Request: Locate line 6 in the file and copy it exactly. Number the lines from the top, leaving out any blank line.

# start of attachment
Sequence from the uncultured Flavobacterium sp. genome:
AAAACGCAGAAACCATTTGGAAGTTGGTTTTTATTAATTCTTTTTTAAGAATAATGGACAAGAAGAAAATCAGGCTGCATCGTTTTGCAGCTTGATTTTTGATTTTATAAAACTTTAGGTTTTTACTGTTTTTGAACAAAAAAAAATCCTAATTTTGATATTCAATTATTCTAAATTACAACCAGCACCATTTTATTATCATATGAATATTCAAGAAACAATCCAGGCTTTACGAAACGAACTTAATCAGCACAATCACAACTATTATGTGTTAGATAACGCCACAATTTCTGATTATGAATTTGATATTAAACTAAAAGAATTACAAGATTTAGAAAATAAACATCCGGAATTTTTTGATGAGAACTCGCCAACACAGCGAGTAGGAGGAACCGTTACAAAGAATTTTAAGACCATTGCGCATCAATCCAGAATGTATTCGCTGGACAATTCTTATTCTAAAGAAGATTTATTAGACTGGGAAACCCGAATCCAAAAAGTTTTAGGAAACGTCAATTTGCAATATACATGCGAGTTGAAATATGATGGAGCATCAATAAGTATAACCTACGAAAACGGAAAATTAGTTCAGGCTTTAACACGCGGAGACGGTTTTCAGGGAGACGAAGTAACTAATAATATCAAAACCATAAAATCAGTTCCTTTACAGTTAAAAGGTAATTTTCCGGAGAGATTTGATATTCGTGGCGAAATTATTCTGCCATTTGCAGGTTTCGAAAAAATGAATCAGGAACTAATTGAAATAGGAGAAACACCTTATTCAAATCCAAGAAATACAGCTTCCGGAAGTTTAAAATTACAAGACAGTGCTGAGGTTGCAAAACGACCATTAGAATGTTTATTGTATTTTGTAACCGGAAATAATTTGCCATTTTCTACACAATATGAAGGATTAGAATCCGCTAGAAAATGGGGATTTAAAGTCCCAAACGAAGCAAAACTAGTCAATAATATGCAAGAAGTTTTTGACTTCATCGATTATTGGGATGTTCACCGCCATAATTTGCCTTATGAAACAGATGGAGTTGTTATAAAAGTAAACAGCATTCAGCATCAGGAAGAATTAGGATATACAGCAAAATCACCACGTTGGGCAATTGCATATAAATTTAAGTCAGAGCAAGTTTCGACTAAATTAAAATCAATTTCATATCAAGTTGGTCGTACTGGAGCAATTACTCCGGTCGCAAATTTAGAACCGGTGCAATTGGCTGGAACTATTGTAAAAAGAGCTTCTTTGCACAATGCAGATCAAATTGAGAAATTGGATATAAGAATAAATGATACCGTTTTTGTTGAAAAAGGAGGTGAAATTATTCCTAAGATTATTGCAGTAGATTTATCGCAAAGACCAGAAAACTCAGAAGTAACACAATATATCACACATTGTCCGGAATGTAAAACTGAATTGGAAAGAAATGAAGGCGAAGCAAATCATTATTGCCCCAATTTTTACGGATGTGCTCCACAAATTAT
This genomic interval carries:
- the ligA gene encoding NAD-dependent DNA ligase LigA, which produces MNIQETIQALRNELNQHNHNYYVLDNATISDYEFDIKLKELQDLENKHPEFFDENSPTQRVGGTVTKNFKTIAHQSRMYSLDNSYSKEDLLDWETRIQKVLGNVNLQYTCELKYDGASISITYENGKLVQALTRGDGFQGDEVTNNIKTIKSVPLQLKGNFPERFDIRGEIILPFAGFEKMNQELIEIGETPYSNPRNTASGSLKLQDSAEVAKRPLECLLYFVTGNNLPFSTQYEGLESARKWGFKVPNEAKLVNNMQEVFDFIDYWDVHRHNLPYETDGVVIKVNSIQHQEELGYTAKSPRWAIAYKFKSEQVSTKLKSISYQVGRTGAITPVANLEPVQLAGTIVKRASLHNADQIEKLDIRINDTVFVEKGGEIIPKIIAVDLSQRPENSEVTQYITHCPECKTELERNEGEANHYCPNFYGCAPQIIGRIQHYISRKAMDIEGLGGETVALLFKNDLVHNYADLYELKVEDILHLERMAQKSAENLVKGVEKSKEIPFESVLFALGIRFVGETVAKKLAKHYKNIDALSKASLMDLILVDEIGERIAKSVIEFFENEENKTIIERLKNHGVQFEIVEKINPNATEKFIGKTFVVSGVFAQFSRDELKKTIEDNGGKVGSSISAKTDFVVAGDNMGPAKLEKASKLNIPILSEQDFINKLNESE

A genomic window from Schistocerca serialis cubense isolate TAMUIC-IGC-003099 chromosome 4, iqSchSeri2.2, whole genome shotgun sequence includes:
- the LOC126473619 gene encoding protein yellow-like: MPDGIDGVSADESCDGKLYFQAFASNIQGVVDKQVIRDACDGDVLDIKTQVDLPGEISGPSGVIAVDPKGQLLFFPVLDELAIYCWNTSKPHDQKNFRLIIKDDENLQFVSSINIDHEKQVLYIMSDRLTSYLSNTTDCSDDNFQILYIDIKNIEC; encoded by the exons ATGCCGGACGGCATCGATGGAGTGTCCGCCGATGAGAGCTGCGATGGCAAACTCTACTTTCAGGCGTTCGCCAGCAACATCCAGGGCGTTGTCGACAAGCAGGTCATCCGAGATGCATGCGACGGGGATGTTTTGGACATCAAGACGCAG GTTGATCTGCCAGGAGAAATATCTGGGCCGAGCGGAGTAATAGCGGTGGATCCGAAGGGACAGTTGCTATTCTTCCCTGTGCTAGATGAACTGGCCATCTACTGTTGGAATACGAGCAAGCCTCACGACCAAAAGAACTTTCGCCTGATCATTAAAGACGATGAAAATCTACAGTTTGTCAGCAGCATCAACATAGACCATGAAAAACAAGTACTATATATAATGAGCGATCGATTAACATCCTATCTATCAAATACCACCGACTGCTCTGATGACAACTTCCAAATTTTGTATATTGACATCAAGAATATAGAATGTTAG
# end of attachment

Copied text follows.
- the LOC126473619 gene encoding protein yellow-like: MPDGIDGVSADESCDGKLYFQAFASNIQGVVDKQVIRDACDGDVLDIKTQVDLPGEISGPSGVIAVDPKGQLLFFPVLDELAIYCWNTSKPHDQKNFRLIIKDDENLQFVSSINIDHEKQVLYIMSDRLTSYLSNTTDCSDDNFQILYIDIKNIEC; encoded by the exons ATGCCGGACGGCATCGATGGAGTGTCCGCCGATGAGAGCTGCGATGGCAAACTCTACTTTCAGGCGTTCGCCAGCAACATCCAGGGCGTTGTCGACAAGCAGGTCATCCGAGATGCATGCGACGGGGATGTTTTGGACATCAAGACGCAG GTTGATCTGCCAGGAGAAATATCTGGGCCGAGCGGAGTAATAGCGGTGGATCCGAAGGGACAGTTGCTATTCTTCCCTGTGCTAGATGAACTGGCCATCTACTGTTGGAATACGAGCAAGCCTCACGACCAAAAGAACTTTCGCCTGATCATTAAAGACGATGAAAATCTACAGTTTGTCAGCAGCATCAACATAGACCATGAAAAACAAGTACTATATATAATGAGCGATCGATTAACATCCTATCTATCAAATACCACCGACTGCTCTGATGACAACTTCCAAATTTTGTATATTGACATCAAGAATATAGAATGTTAG